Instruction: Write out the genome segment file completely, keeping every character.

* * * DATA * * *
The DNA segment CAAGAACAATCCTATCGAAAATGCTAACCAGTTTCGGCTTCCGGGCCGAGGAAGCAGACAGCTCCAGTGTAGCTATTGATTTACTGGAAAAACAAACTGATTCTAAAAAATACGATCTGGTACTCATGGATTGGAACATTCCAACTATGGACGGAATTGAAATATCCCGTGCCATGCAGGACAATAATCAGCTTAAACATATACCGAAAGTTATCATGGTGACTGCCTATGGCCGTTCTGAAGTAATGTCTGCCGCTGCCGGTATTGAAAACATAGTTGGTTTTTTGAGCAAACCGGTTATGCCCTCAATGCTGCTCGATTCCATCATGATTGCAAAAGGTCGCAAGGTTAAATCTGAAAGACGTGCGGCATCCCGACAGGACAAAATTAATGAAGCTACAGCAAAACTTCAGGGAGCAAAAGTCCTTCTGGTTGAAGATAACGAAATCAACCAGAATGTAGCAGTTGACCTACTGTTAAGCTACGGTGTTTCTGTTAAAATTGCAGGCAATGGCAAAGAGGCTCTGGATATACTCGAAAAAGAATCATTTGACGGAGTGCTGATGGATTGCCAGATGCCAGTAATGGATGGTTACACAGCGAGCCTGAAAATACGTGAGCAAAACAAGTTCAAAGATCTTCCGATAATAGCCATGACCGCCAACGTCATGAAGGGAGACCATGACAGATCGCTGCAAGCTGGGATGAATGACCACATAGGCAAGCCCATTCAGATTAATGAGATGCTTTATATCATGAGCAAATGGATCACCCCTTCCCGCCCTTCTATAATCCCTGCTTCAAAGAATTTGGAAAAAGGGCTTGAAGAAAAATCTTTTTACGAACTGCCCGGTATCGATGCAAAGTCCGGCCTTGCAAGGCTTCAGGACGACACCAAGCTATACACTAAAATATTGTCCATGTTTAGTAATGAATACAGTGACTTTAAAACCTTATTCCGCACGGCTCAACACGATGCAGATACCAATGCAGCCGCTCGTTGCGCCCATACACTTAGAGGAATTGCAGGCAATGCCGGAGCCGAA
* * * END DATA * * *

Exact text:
The DNA segment CAAGAACAATCCTATCGAAAATGCTAACCAGTTTCGGCTTCCGGGCCGAGGAAGCAGACAGCTCCAGTGTAGCTATTGATTTACTGGAAAAACAAACTGATTCTAAAAAATACGATCTGGTACTCATGGATTGGAACATTCCAACTATGGACGGAATTGAAATATCCCGTGCCATGCAGGACAATAATCAGCTTAAACATATACCGAAAGTTATCATGGTGACTGCCTATGGCCGTTCTGAAGTAATGTCTGCCGCTGCCGGTATTGAAAACATAGTTGGTTTTTTGAGCAAACCGGTTATGCCCTCAATGCTGCTCGATTCCATCATGATTGCAAAAGGTCGCAAGGTTAAATCTGAAAGACGTGCGGCATCCCGACAGGACAAAATTAATGAAGCTACAGCAAAACTTCAGGGAGCAAAAGTCCTTCTGGTTGAAGATAACGAAATCAACCAGAATGTAGCAGTTGACCTACTGTTAAGCTACGGTGTTTCTGTTAAAATTGCAGGCAATGGCAAAGAGGCTCTGGATATACTCGAAAAAGAATCATTTGACGGAGTGCTGATGGATTGCCAGATGCCAGTAATGGATGGTTACACAGCGAGCCTGAAAATACGTGAGCAAAACAAGTTCAAAGATCTTCCGATAATAGCCATGACCGCCAACGTCATGAAGGGAGACCATGACAGATCGCTGCAAGCTGGGATGAATGACCACATAGGCAAGCCCATTCAGATTAATGAGATGCTTTATATCATGAGCAAATGGATCACCCCTTCCCGCCCTTCTATAATCCCTGCTTCAAAGAATTTGGAAAAAGGGCTTGAAGAAAAATCTTTTTACGAACTGCCCGGTATCGATGCAAAGTCCGGCCTTGCAAGGCTTCAGGACGACACCAAGCTATACACTAAAATATTGTCCATGTTTAGTAATGAATACAGTGACTTTAAAACCTTATTCCGCACGGCTCAACACGATGCAGATACCAATGCAGCCGCTCGTTGCGCCCATACACTTAGAGGAATTGCAGGCAATGCCGGAGCCGAA